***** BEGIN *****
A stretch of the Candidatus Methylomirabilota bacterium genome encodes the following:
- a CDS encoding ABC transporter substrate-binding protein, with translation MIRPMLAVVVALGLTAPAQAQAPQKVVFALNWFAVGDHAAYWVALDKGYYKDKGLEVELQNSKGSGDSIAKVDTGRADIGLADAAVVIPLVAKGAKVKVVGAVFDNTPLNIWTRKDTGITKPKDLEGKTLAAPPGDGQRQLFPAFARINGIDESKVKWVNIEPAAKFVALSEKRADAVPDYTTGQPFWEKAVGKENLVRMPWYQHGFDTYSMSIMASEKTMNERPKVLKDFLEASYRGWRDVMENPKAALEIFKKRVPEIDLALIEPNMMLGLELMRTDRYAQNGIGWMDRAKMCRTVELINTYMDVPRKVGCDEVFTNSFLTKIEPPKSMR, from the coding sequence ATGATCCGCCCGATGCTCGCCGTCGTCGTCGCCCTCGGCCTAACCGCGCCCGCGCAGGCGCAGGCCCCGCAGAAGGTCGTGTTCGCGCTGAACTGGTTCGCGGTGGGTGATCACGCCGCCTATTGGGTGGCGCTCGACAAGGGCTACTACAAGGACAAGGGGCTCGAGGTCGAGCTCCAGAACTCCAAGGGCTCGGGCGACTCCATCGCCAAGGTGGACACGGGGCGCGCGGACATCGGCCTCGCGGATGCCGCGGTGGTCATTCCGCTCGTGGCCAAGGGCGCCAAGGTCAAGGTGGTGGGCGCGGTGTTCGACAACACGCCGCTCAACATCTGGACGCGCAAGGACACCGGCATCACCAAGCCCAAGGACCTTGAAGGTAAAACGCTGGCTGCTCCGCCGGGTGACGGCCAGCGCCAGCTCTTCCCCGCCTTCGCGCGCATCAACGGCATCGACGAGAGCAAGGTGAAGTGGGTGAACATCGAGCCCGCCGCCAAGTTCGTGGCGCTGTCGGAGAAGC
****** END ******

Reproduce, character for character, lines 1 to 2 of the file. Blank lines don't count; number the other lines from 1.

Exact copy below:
A stretch of the Candidatus Methylomirabilota bacterium genome encodes the following:
- a CDS encoding ABC transporter substrate-binding protein, with translation MIRPMLAVVVALGLTAPAQAQAPQKVVFALNWFAVGDHAAYWVALDKGYYKDKGLEVELQNSKGSGDSIAKVDTGRADIGLADAAVVIPLVAKGAKVKVVGAVFDNTPLNIWTRKDTGITKPKDLEGKTLAAPPGDGQRQLFPAFARINGIDESKVKWVNIEPAAKFVALSEKRADAVPDYTTGQPFWEKAVGKENLVRMPWYQHGFDTYSMSIMASEKTMNERPKVLKDFLEASYRGWRDVMENPKAALEIFKKRVPEIDLALIEPNMMLGLELMRTDRYAQNGIGWMDRAKMCRTVELINTYMDVPRKVGCDEVFTNSFLTKIEPPKSMR, from the coding sequence ATGATCCGCCCGATGCTCGCCGTCGTCGTCGCCCTCGGCCTAACCGCGCCCGCGCAGGCGCAGGCCCCGCAGAAGGTCGTGTTCGCGCTGAACTGGTTCGCGGTGGGTGATCACGCCGCCTATTGGGTGGCGCTCGACAAGGGCTACTACAAGGACAAGGGGCTCGAGGTCGAGCTCCAGAACTCCAAGGGCTCGGGCGACTCCATCGCCAAGGTGGACACGGGGCGCGCGGACATCGGCCTCGCGGATGCCGCGGTGGTCATTCCGCTCGTGGCCAAGGGCGCCAAGGTCAAGGTGGTGGGCGCGGTGTTCGACAACACGCCGCTCAACATCTGGACGCGCAAGGACACCGGCATCACCAAGCCCAAGGACCTTGAAGGTAAAACGCTGGCTGCTCCGCCGGGTGACGGCCAGCGCCAGCTCTTCCCCGCCTTCGCGCGCATCAACGGCATCGACGAGAGCAAGGTGAAGTGGGTGAACATCGAGCCCGCCGCCAAGTTCGTGGCGCTGTCGGAGAAGC